Some smart people who care a lot about urban planning, data and comparing the world's metropolises have been ranking cities for the last ten years based on a variety of factors, with an aim to measure a city's 'comprehensive power to attract people'. They must be great fun at parties...
The Global Power City Index (GPCI)
, an initiative of Japan's Mori Memorial Foundation's Institute for Urban Strategies, researches and scores six different 'functions' to create its rather thorough ranking system. This year it has placed Shanghai at number 26 among 44 of the world's most attractive cities. Sure, we dropped eleven places from last year's ranking and are also three spots behind Beijing (boo, hiss boo), but we guess we'll take it...
But what does it all really mean? And how do they do it? Firstly, the researchers gathered data on 44 major cities of the world. Then, using 70 different indicators, they ranked those cities based on average indicators, then indicator groups and overall function until a comprehensive list of averaged rankings was assembled. Does that make little sense? See below for our handy PowerPoint art that explains just a handful of these criteria.
Once the cities were scored according to these indicators, and all the numbers totted up, the final 2018 list was compiled and published earlier this month. And the award for World's Most Attractive City goes to... London – again. The UK capital came first in the 'cultural interaction' category, second in 'economy' and 'accessibility', and third for 'research and development', placements that contributed towards it nailing down its overall ranking at the top of the tree for the seventh year in a row. It did come 11th in 'livability' and 19th in 'environment', though – you can't have it all, eh?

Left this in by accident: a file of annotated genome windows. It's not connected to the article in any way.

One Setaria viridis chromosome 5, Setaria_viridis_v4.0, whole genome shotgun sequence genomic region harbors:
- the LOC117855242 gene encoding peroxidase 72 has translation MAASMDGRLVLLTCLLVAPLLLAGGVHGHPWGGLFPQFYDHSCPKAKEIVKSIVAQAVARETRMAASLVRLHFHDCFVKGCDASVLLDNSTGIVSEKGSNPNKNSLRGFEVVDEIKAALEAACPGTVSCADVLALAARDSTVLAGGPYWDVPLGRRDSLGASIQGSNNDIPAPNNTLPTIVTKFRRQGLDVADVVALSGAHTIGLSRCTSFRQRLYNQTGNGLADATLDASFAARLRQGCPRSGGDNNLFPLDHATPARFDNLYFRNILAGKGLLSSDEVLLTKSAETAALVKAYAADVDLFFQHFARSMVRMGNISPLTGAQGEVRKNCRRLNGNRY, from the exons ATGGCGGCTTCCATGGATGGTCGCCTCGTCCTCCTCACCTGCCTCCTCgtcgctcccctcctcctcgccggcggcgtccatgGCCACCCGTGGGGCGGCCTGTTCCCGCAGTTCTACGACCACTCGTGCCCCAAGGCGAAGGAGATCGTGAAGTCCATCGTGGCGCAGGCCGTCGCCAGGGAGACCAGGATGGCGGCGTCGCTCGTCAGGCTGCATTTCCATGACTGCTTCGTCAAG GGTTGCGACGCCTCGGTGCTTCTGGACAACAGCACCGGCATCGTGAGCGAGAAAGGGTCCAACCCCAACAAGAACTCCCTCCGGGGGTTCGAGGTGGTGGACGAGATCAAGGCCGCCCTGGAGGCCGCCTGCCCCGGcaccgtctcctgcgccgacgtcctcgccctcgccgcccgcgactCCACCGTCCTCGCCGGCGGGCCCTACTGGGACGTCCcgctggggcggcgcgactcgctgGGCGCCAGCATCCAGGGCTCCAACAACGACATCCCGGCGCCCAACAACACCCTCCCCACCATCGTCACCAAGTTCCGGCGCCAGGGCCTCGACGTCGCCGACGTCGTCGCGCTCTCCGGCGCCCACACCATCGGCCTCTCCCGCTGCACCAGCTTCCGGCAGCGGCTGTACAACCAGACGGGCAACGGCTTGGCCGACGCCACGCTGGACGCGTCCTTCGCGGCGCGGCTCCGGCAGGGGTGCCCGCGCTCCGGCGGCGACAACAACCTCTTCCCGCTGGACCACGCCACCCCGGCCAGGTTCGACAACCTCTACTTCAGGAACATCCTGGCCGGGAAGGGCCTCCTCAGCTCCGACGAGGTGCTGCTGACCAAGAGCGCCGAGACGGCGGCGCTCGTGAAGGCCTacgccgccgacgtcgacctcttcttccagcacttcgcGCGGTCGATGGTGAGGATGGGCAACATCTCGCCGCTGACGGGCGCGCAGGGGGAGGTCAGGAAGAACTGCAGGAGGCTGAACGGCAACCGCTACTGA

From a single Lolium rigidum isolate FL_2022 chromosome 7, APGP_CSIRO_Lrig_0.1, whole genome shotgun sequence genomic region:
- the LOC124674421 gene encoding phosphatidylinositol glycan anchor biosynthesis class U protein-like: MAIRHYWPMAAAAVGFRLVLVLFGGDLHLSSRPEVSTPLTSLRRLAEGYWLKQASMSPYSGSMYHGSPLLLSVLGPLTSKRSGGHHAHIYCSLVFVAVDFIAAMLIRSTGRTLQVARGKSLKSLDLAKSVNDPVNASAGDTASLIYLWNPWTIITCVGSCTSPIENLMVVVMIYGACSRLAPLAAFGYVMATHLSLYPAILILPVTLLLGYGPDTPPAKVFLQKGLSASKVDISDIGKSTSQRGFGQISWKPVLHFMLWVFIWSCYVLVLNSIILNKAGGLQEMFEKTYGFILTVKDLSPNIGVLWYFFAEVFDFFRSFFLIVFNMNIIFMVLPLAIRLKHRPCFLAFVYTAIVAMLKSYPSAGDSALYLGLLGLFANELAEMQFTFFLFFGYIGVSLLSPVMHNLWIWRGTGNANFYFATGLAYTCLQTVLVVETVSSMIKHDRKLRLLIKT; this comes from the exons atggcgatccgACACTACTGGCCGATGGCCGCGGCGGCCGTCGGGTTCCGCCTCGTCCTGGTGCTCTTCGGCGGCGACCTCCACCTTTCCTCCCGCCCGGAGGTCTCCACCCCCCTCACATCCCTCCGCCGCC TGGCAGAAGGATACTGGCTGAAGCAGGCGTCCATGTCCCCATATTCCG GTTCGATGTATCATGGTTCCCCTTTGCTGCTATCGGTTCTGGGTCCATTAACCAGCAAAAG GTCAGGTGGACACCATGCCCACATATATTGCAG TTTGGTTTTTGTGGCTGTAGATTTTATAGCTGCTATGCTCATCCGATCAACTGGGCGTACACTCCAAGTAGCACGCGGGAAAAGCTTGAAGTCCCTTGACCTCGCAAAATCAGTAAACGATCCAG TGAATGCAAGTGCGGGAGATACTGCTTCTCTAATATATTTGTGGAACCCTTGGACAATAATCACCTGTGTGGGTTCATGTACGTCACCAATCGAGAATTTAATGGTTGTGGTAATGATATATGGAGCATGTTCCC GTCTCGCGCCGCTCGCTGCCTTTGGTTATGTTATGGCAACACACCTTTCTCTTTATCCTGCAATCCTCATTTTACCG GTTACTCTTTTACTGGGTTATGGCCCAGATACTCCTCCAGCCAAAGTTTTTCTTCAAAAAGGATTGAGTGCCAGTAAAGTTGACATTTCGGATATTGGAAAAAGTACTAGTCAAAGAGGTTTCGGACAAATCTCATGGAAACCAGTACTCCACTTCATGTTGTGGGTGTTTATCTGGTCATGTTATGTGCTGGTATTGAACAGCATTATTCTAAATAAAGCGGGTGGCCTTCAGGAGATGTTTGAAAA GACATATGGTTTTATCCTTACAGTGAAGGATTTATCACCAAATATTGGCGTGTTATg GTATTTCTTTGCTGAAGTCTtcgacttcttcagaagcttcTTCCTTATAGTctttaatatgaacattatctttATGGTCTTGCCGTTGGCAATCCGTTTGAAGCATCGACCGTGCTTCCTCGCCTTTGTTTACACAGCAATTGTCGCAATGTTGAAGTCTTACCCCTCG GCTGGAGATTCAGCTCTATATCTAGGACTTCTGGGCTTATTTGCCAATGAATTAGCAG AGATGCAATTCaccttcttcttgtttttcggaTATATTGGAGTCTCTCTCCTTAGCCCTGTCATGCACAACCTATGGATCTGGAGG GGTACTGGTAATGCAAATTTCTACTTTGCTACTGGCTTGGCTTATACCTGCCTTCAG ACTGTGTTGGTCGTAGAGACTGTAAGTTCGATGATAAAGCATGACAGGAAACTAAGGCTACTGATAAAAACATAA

Shanghai's eleven-place drop from 15 to 26 is due to GPCI's inclusion of more indicators for 2018, namely 'new working styles, the rise of startups, and global environmental issues'. A lot of Shanghai's fall from 15th-placed grace is to do with 'Economy' function, with indicators such as 'variety of workplace options' coming in at 44th – the bottom of the lot. Shanghai also came in 43rd position for 'Environment' with just Beijing finishing below us. We did rank fourth in 'Accessibility', though, mainly due to the city's seemingly never-ending metro expansions and obsession with building more types of train
Photograph: Luca Micheli via Unsplash (London)
Finally, the top ten cities are:
2 New York
9 Hong Kong
And the bottom ten:
38 Buenos Aires
39 Mexico City
40 Sao Paulo
So, if you didn't already know it, now you know that London has the world's most comprehensive power to attract you. And Cairo doesn't...